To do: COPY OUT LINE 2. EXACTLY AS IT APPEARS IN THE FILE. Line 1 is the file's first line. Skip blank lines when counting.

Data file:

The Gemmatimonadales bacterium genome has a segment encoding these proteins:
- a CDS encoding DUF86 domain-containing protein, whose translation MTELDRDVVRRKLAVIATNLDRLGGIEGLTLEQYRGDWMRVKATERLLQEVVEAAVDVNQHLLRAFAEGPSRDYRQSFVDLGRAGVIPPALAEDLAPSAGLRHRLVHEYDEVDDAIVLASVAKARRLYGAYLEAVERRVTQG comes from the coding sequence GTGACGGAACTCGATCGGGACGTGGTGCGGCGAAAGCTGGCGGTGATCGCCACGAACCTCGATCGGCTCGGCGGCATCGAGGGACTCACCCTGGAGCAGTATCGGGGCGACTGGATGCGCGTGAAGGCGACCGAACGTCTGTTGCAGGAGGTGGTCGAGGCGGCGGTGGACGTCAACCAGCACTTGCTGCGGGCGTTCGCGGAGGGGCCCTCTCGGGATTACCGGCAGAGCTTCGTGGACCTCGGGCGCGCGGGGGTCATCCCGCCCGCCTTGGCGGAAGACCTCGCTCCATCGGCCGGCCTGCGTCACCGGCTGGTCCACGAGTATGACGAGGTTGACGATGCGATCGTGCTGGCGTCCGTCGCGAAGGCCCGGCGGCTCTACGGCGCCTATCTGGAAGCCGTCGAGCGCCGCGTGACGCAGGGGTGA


- a CDS encoding DUF86 domain-containing protein, whose translation MTELDRDVVRRKLAVIATNLDRLGGIEGLTLEQYRGDWMRVKATERLLQEVVEAAVDVNQHLLRAFAEGPSRDYRQSFVDLGRAGVIPPALAEDLAPSAGLRHRLVHEYDEVDDAIVLASVAKARRLYGAYLEAVERRVTQG comes from the coding sequence GTGACGGAACTCGATCGGGACGTGGTGCGGCGAAAGCTGGCGGTGATCGCCACGAACCTCGATCGGCTCGGCGGCATCGAGGGACTCACCCTGGAGCAGTATCGGGGCGACTGGATGCGCGTGAAGGCGACCGAACGTCTGTTGCAGGAGGTGGTCGAGGCGGCGGTGGACGTCAACCAGCACTTGCTGCGGGCGTTCGCGGAGGGGCCCTCTCGGGATTACCGGCAGAGCTTCGTGGACCTCGGGCGCGCGGGGGTCATCCCGCCCGCCTTGGCGGAAGACCTCGCTCCATCGGCCGGCCTGCGTCACCGGCTGGTCCACGAGTATGACGAGGTTGACGATGCGATCGTGCTGGCGTCCGTCGCGAAGGCCCGGCGGCTCTACGGCGCCTATCTGGAAGCCGTCGAGCGCCGCGTGACGCAGGGGTGA